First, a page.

In a recent column, I brought up the topic of ’emerging adulthood,’ which has garnered the attention of psychologists and sociologists, particularly Jeffrey Arnett. This concept, this developmental stage, has peaked the interest of scholars across the nation, but it also explains a number of trends that have become more prevalent among 20-somethings.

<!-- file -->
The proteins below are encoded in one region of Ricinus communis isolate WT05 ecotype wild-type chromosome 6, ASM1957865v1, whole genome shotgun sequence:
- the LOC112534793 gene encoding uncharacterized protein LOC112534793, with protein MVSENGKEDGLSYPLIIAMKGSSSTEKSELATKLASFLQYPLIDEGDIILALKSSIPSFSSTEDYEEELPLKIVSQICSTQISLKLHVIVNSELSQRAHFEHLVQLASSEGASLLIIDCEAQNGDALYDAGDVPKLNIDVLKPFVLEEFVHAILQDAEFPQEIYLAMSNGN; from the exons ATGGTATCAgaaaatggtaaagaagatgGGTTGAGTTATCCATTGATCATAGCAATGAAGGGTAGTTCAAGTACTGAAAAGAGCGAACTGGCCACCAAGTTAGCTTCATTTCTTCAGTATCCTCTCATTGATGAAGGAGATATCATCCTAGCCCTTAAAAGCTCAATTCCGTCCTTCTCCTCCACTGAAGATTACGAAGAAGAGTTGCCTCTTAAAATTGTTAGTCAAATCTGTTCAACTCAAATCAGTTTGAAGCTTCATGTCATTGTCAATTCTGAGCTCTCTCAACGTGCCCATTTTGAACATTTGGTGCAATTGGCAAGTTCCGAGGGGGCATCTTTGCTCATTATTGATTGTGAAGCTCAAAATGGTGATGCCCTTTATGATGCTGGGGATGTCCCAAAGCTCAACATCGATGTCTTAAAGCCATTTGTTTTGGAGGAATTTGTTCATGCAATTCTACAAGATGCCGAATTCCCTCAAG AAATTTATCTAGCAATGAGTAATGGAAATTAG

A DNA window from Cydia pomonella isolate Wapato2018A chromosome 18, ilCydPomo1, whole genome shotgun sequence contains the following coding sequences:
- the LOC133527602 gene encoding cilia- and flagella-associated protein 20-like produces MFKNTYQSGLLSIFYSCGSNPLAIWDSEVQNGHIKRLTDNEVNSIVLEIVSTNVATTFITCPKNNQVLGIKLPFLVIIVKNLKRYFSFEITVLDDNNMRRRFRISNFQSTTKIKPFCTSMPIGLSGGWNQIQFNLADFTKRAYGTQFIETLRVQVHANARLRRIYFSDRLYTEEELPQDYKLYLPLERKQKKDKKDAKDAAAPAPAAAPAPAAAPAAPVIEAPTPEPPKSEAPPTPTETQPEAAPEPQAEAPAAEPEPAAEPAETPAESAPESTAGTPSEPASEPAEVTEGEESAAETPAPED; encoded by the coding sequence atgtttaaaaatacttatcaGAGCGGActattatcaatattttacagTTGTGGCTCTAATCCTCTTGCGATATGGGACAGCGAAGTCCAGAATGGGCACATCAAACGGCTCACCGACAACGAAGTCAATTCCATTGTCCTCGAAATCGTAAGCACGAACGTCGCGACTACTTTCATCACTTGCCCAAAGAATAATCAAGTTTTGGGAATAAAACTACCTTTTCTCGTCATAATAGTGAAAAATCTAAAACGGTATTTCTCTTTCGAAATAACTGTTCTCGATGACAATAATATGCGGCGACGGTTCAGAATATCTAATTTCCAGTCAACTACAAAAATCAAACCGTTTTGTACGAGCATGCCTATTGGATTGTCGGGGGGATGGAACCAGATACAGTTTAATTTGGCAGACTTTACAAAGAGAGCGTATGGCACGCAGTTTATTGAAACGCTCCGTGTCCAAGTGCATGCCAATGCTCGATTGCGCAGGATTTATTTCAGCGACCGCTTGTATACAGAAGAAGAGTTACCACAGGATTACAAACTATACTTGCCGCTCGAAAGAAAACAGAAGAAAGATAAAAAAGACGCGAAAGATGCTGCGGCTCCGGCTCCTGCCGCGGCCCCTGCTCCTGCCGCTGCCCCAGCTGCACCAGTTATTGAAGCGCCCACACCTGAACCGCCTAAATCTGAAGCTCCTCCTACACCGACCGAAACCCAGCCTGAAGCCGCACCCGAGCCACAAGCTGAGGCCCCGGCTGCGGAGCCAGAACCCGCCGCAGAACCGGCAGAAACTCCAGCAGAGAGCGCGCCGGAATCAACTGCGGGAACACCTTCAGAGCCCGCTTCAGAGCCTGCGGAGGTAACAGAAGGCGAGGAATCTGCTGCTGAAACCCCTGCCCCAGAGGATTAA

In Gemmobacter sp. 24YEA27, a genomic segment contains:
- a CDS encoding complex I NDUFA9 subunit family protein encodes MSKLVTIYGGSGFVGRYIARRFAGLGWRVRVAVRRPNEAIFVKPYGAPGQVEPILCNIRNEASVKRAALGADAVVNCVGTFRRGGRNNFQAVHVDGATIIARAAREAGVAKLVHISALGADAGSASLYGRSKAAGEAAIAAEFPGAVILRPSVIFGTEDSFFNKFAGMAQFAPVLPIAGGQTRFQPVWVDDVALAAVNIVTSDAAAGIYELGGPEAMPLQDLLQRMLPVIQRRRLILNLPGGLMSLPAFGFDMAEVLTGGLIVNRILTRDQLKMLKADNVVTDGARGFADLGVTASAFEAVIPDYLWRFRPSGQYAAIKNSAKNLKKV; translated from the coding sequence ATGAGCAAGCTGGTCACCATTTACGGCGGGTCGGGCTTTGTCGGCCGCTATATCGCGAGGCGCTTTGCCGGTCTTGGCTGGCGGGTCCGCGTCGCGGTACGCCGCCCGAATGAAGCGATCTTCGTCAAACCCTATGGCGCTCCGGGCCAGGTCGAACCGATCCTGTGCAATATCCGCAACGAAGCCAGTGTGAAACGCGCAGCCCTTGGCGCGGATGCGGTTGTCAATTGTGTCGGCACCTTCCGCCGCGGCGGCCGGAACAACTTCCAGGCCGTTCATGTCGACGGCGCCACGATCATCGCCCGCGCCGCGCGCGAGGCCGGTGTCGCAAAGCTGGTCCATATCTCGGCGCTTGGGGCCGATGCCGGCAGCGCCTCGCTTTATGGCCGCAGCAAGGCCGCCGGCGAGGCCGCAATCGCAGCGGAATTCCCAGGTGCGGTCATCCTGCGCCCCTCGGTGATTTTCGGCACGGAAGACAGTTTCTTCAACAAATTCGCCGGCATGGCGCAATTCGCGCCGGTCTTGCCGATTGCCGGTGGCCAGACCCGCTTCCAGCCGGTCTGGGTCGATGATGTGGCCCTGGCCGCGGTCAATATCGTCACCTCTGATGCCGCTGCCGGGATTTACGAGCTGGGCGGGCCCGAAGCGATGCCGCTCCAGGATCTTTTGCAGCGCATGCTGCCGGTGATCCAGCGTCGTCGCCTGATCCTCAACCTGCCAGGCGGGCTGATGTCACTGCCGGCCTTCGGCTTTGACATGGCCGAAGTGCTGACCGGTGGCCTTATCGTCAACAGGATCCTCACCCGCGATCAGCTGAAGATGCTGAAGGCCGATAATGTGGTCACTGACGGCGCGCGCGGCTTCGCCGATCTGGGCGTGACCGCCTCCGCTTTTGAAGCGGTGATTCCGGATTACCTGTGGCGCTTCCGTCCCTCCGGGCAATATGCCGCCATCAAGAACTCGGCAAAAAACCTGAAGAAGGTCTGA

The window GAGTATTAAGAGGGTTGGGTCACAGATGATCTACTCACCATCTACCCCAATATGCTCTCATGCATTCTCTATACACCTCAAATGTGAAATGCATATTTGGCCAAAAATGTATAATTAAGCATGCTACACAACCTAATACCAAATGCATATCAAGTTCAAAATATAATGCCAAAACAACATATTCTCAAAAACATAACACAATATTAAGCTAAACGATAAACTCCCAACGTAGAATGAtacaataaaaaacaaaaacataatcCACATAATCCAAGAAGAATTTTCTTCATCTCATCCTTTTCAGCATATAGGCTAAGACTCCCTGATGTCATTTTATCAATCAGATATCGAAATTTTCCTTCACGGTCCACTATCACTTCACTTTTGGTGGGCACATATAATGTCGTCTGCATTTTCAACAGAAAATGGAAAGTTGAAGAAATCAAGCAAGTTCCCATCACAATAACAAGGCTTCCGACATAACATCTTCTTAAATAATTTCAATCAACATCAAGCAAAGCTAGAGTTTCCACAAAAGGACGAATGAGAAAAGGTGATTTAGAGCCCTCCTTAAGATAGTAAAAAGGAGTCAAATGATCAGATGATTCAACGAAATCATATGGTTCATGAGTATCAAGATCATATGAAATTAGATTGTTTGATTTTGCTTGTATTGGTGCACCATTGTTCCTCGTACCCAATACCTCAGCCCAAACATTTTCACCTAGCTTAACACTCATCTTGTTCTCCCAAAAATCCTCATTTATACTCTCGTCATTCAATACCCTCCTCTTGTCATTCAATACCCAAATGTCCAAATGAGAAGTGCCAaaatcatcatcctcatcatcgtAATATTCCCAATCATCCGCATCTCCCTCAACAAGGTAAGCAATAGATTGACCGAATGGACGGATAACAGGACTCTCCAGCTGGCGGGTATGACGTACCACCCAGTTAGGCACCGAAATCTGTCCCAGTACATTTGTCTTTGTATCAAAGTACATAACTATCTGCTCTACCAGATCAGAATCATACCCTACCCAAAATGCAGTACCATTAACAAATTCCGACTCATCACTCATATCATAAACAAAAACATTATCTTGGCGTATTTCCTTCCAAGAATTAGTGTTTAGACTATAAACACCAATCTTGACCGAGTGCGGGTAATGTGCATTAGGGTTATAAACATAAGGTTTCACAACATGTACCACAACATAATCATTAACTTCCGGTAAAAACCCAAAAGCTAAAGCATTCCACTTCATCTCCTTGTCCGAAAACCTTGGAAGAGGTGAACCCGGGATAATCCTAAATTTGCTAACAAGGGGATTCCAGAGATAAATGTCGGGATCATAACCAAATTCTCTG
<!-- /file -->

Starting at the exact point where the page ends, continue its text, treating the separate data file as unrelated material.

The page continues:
For instance, in the 1970s it was commonplace for a 21-year-old to be married or about to be married, caring for a newborn or expecting a newborn, finished with education and settled into a full-time, long-term job. These phases in adulthood have been shifting. Today, for the typical 21-year-old, marriage is anywhere between 4-5 years (often more) away, parenthood is commonly not thought of, education is ongoing through graduate school or an extended undergraduate program and job changes are frequent. The road to adulthood is a long one for many 20-somethings as they attempt to find their place in the world, their interests and passions that will keep them fulfilled.